Af­ter fac­ing a 16-month so­journ dur­ing Covid to over­come a stun­ning CRL, lit­tle En­zy­vant says it's back on track — ex­pects mar­ket­ing de­ci­sion lat­er this year

Back in late 2019, En­zy­vant CEO Rachelle Jacques was shocked when the FDA is­sued a CRL for its ther­a­py to treat ul­tra-rare cas­es of pe­di­atric con­gen­i­tal athymia — a con­di­tion marked by ex­treme im­mune de­fi­cien­cy and an ear­ly death. Like a lot of old­er, big­ger or­ga­ni­za­tions, Jacques dis­cov­ered that reg­u­la­tors were not ea­ger to OK the CMC set­up at En­zy­vant, though she told me at the time that she be­lieved that with no de­mands for new clin­i­cal da­ta, she felt that it could all be re­solved in “a few months.”

That was 16 months ago.

To­day, Jacques is putting out word that En­zy­vant has an­swered all the FDA’s chal­lenges and put their re­sub­mit­ted BLA for RVT-802 back on track for a PDU­FA dead­line of Oc­to­ber 8 — close to 2 years af­ter the stun­ning set­back.

So what hap­pened?

First, she and her team de­cid­ed to pre­pare care­ful­ly to set up their Type A meet­ing in March of last year to get a de­tailed read on ex­pec­ta­tions.

“Re­al­ly, when com­ing out of that meet­ing then the work be­gan,” says the CEO. “The meet­ing was meant to be face-to-face but it was about a week or so af­ter the shut­down start­ed. We were lucky that the agency piv­ot­ed that to a vir­tu­al meet­ing. It hit all the marks and we got what we need­ed out of it.”

So, what, ex­act­ly, did they have to do to re­solve the CRL?

“We did need to do some fa­cil­i­ties con­struc­tion and we did that dur­ing Covid,” says Jacques. “That’s some­thing that we didn’t an­tic­i­pate im­me­di­ate­ly when we had the let­ter in our hands, but cer­tain­ly as we talked with the agency that was very clear that was a so­lu­tion. A lot of the oth­er work was re­al­ly just doc­u­ment­ing at a very gran­u­lar lev­el some of the process­es and so on as well as some ad­di­tion­al stud­ies we did to sup­ple­ment the da­ta we pro­vid­ed on the over­all man­u­fac­tur­ing process — and those were long lead time items as well.”

En­zy­vant was a cre­ation of Roivant in­volved in the big Sum­i­to­vant buy­out and ini­tial­ly was in the lead po­si­tion for de­liv­er­ing the first ap­proval for Vivek Ra­maswamy’s group. That first timer hon­or went to My­ovant as En­zy­vant was forced back in the line. Jacques isn’t say­ing how big the team is at En­zy­vant af­ter work­ing through the re­sub­mis­sion, on­ly go­ing with “un­der 50” to in­di­cate size.

Safe to say, it’s tiny.

The biotech has side­lined its one oth­er drug pro­gram, an en­zyme re­place­ment ther­a­py, shop­ping it to any bid­der in­ter­est­ed in tak­ing it on. And the CEO says the team will stay 100% fo­cused on a ther­a­py that cov­ers some 20 in­fants a year. Pric­ing hasn’t been es­tab­lished yet, she adds, but not­ing the com­plex­i­ty and trau­ma as­so­ci­at­ed with treat­ing these in­fants with no cur­rent­ly ap­proved drug, it doesn’t sound like it will break ranks with a com­mon in­dus­try for­mu­la to go high­er as pop­u­la­tions shrink.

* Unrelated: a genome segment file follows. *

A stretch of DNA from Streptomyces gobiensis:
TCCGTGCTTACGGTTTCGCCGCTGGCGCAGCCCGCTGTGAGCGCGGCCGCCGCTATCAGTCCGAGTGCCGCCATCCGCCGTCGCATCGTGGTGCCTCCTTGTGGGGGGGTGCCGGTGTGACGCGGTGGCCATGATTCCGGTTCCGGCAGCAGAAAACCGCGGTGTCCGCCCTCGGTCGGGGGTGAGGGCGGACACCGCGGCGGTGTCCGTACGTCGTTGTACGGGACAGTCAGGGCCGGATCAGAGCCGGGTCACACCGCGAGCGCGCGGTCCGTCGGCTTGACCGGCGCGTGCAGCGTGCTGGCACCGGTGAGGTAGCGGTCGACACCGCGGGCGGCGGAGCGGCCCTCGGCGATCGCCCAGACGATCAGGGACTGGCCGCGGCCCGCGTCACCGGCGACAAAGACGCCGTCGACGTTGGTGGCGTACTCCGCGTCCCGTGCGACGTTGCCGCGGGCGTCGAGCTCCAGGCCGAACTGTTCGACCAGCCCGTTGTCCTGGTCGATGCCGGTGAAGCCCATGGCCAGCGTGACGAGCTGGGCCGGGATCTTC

Next steps in­clude a look be­yond Amer­i­ca’s bor­ders.

Mov­ing Out of the Clin­ic with Dig­i­tal Tools: Mo­bile Spirom­e­try Dur­ing COVID-19 & Be­yond

An important technology in assessing lung function, spirometry offers crucial data for the diagnosis and monitoring of pulmonary system diseases, as well as the ongoing measurement of treatment efficacy. But trends in the healthcare industry and new challenges introduced by the COVID-19 pandemic are causing professionals in clinical practice and research to reevaluate spirometry’s deployment methods and best practices.

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Sanofi, Glax­o­SmithK­line jump back in­to the PhI­II race for a Covid vac­cine — as the win­ners con­gre­gate be­hind the fin­ish line

Sanofi got out early in the race to develop a vaccine using more of a traditional approach, then derailed late last year as their candidate failed to work in older people. Now, after likely missing the bus for the bulk of the world’s affluent nations, they’re back from that embarrassing collapse with a second attempt using GSK’s adjuvant that may get them back on track — with a potential Q4 launch that the rest of the world will be paying close attention to.

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SCO­TUS de­clines to re­view En­brel biosim­i­lar case, tee­ing up 30+ years of ex­clu­siv­i­ty and $20B more for Am­gen’s block­buster

As the House Oversight Committee is set to grill AbbVie CEO Richard Gonzalez on Tuesday over tactics to block competition for its best-selling drug of all time, another decision on Capitol Hill on Monday opened the door for billions more in Amgen profits over the next eight years.